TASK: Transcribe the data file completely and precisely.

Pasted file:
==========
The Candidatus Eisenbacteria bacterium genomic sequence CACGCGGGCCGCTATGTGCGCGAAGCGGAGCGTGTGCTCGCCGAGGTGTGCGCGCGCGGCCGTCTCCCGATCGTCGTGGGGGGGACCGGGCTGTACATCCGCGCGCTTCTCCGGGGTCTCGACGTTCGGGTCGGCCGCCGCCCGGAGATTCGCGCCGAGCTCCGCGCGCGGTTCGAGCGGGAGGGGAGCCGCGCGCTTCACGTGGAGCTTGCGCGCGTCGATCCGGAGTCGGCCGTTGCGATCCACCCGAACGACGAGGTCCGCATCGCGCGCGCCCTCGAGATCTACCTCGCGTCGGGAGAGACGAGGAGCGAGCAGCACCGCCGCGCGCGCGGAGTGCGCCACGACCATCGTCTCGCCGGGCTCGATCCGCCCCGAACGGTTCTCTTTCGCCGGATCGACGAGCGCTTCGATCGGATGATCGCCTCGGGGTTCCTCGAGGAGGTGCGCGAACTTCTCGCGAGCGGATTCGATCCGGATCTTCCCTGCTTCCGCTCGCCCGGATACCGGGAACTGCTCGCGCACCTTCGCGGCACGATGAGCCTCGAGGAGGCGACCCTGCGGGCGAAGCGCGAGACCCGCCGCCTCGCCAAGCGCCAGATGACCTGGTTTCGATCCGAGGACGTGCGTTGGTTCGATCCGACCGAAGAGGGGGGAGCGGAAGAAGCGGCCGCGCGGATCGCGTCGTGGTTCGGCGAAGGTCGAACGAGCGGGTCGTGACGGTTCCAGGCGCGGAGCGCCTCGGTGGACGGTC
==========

The Candidatus Eisenbacteria bacterium genomic sequence CACGCGGGCCGCTATGTGCGCGAAGCGGAGCGTGTGCTCGCCGAGGTGTGCGCGCGCGGCCGTCTCCCGATCGTCGTGGGGGGGACCGGGCTGTACATCCGCGCGCTTCTCCGGGGTCTCGACGTTCGGGTCGGCCGCCGCCCGGAGATTCGCGCCGAGCTCCGCGCGCGGTTCGAGCGGGAGGGGAGCCGCGCGCTTCACGTGGAGCTTGCGCGCGTCGATCCGGAGTCGGCCGTTGCGATCCACCCGAACGACGAGGTCCGCATCGCGCGCGCCCTCGAGATCTACCTCGCGTCGGGAGAGACGAGGAGCGAGCAGCACCGCCGCGCGCGCGGAGTGCGCCACGACCATCGTCTCGCCGGGCTCGATCCGCCCCGAACGGTTCTCTTTCGCCGGATCGACGAGCGCTTCGATCGGATGATCGCCTCGGGGTTCCTCGAGGAGGTGCGCGAACTTCTCGCGAGCGGATTCGATCCGGATCTTCCCTGCTTCCGCTCGCCCGGATACCGGGAACTGCTCGCGCACCTTCGCGGCACGATGAGCCTCGAGGAGGCGACCCTGCGGGCGAAGCGCGAGACCCGCCGCCTCGCCAAGCGCCAGATGACCTGGTTTCGATCCGAGGACGTGCGTTGGTTCGATCCGACCGAAGAGGGGGGAGCGGAAGAAGCGGCCGCGCGGATCGCGTCGTGGTTCGGCGAAGGTCGAACGAGCGGGTCGTGACGGTTCCAGGCGCGGAGCGCCTCGGTGGACGGTC